Native: Mother Tongue
The language is either your first, or you've been speaking it for the majority of your life. You understand vocabulary, you can make conversation effortlessly, read and write. Effortlessly does not mean you hesitate or you don't need to use a spell checker, it simply means you can carry on at a level that most other native speakers do so. You could still have an "accent" depending on where you learned the language. Nevertheless, this language is yours.
So what REALLY is French fluency?
|Je n'aurais jamais cru que vous vouliez apprendre le français.|
You need to realize what values are most important for you and your French. If you want to be able to read great works by Hugo, Voltaire, or Flaubert then you’ll need to focus on improving your reading skills, French vocabulary, and grammar. If you simply want to be able to order a meal in France or buy tickets for something, you can pick up any type of phrase book and do this type of task within minutes. Fluency does not mean that you have to have perfect pronunciation, or you can never make mistakes. It does not mean that you do not hesitate or have a native pronunciation. It does not require fancy vocabulary on topics like engineering business, and politics, or hour long discussions in French. It means you can communicate with people and understand things which are important to everyday life in France. However, my version of French fluency places emphasis on all aspects of the language: reading, writing, speaking, and listening because I believe everybody should be well-rounded.
The problem about the French teaching culture in America is that nobody is ever good enough, and French people often dislike their language being mangled. Nonetheless, it’s your standards that really matter. If you want to learn a language in 3 months and call yourself fluent, by all means do so (there are popular language blogs claiming they can). If you realize that after you take two years of French, you may not be fluent, but you have plenty of tools at your disposal to go out and use the language, then more power to you.
How long to be French fluent?
So, here's the million dollar question, how long does it take to become Fluent in French? With French learning programs now named "Instant Immersion", "5-Minute French", and "French in 10-minutes a day", it's no wonder people misconceive how long it takes to become French fluent.
I’m not going to lie to you and tell you that French fluency can be achieved in 3 months (without immersion) because if you have these sort of expectations with your language learning endeavors, you’ll become discouraged when it takes longer. Short time spans are feasible if you pack up your belongings and you are residing in a country where the target language is spoken, or you work with the language often. These situations are called Immersion more or less and not many people can deny its language learning power. However, the type of fluency which many people ultimately want to achieve is a matter of years as opposed to months. Realistically, without being in an immersion environment, I stick with the number of 5 years (talking good courses while supplementing your knowledge with native speakers or time abroad).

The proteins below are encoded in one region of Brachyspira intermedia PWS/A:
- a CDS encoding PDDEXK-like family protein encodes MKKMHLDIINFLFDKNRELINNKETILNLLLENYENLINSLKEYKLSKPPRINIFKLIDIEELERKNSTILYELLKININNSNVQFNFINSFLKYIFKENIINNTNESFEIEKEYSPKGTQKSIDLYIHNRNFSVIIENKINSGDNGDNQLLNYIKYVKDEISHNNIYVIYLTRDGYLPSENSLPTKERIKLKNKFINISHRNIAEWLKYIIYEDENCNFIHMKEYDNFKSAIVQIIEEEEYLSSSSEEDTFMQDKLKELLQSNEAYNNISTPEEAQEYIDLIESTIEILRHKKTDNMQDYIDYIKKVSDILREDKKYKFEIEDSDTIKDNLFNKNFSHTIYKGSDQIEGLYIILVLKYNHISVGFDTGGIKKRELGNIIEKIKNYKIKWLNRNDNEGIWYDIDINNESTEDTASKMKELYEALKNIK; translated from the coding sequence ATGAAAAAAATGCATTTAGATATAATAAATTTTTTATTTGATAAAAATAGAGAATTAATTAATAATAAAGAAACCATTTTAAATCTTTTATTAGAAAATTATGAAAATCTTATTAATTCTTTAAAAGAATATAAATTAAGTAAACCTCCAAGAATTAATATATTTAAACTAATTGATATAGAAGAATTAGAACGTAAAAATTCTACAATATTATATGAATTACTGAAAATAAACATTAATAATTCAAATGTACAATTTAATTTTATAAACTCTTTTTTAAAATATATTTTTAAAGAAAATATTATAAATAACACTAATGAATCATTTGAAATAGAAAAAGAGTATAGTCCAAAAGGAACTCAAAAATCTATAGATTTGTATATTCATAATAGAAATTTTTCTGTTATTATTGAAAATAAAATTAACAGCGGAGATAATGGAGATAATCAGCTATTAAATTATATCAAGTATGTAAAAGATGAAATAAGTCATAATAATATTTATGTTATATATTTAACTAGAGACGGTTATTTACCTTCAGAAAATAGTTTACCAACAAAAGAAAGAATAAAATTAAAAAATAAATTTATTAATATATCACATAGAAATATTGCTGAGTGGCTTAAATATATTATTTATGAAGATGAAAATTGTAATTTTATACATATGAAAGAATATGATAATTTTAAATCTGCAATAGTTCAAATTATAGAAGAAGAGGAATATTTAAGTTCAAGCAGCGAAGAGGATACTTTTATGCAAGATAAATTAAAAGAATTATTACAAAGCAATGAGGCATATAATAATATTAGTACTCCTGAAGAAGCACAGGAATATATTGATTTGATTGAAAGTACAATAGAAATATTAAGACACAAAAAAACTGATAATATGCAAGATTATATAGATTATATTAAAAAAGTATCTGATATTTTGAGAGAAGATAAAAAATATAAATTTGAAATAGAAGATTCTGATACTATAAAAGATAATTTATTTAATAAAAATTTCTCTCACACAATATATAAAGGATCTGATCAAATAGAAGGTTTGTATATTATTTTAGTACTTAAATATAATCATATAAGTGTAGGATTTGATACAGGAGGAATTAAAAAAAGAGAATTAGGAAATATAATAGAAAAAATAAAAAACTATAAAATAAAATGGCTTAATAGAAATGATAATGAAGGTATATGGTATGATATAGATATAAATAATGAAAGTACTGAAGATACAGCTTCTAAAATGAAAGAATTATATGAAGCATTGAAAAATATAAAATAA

Proficient = A2, B1
Very Proficient/Fluent = B2, C1, C2
Become proficient in French via immersion (3-6 months)
Become proficient in French via college courses/non-immersion (1-2 years, depending)
Become proficient in French via high school courses/non-immersion (3-4 years, depending)
Become very proficient - fluent in French via immersion (~2 years)
Become very proficient - fluent in French without immersion, through classes (4-6 years at least)
Become very proficient using a combination of immersion and other learning methods (variable)
A study by Horwitz asked undergraduate students: "If someone spent one hour a day learning a language, how long would it take him/her to become fluent?". Forty percent of the students questioned believed it would take 1-2 years. Horwitz describes this as "unrealistic" and indicates that students "who anticipate fluency in two years are destined for severe disappointment and thus would seem likely candidates for dropping out." Keep in mind, this study was performed on University students in Texas, taking formal courses.
French Fluency depends on several factors.
If you live in an area where French is predominantly spoken and you can have a good handling of the language within a few months to a year this situation is called immersion. And it's nothing new in the realm of linguistics. If you aren't living in a Francophone area (such as France or Québec for example), then fluency could take quite a while to become fluent depending on these other factors:
- The age when you first started speaking French. Studies have shown that earlier introduction gives speakers a better pronunciation. However the idea that children learn languages "faster" or "better" have been disproved by research. I provide scientific sources below. For more information, read more regarding this Critical Period Hypothesis.